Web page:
When Herod passes Jesus back, Pilate tries to use a custom of Passover clemency to let Jesus go:

Pilate then called together the chief priests and the rulers and the people, and said to them, “You brought me this man as one who was misleading the people. And after examining him before you, behold, I did not find this man guilty of any of your charges against him. Neither did Herod, for he sent him back to us. Look, nothing deserving death has been done by him. I will therefore punish and release him.” But they all cried out together, “Away with this man, and release to us Barabbas”— a man who had been thrown into prison for an insurrection started in the city and for murder. Pilate addressed them once more, desiring to release Jesus, but they kept shouting, “Crucify, crucify him!” A third time he said to them, “Why? What evil has he done? I have found in him no guilt deserving death. I will therefore punish and release him.” But they were urgent, demanding with loud cries that he should be crucified. And their voices prevailed. (Luke 23:13-23)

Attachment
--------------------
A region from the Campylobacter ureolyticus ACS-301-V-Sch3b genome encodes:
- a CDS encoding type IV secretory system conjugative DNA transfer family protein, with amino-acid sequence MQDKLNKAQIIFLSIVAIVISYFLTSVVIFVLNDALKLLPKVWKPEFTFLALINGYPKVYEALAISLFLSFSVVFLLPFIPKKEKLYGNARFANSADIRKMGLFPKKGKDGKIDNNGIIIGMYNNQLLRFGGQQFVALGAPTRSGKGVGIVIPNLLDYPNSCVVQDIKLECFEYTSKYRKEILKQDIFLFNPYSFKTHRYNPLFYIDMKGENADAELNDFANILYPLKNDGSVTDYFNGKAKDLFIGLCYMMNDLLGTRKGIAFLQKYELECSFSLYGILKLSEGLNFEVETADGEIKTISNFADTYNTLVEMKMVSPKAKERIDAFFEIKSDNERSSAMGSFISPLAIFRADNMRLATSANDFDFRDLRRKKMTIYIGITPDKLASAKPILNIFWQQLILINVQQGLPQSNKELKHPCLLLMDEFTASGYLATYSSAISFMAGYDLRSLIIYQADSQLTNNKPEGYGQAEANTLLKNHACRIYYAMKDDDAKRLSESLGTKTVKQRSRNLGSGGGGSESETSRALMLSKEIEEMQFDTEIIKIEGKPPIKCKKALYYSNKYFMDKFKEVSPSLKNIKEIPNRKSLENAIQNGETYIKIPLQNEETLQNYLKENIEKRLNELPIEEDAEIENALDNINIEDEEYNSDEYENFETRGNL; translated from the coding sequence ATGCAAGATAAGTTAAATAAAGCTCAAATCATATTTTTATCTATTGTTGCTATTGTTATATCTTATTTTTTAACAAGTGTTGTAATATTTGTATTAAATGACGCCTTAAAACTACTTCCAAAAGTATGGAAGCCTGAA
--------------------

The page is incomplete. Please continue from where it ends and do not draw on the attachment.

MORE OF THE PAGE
When the crowd demands that he offer clemency to Barabbas instead of Jesus, Pilate once again tries to pass the responsibility back to the Jewish leaders:

When the chief priests and the officers saw him, they cried out, “Crucify him, crucify him!” Pilate said to them, “Take him yourselves and crucify him, for I find no guilt in him.” The Jews answered him, “We have a law, and according to that law he ought to die because he has made himself the Son of God.” When Pilate heard this statement, he was even more afraid. (John 19:6-8, ESV)

By this point, the Jewish leaders recognize that Pilate is trying to squirm out of executing Jesus and so they apply even more pressure, threatening to slander him before Caesar, and so Pilate finally gives in:

From then on Pilate sought to release him, but the Jews cried out, “If you release this man, you are not Caesar's friend. Everyone who makes himself a king opposes Caesar.” So when Pilate heard these words, he brought Jesus out and sat down on the judgment seat at a place called The Stone Pavement, and in Aramaic Gabbatha. Now it was the day of Preparation of the Passover. It was about the sixth hour. He said to the Jews, “Behold your King!" They cried out, “Away with him, away with him, crucify him!” Pilate said to them, “Shall I crucify your King?” The chief priests answered, “We have no king but Caesar.” So he delivered him over to them to be crucified. (John 19:6-16, ESV)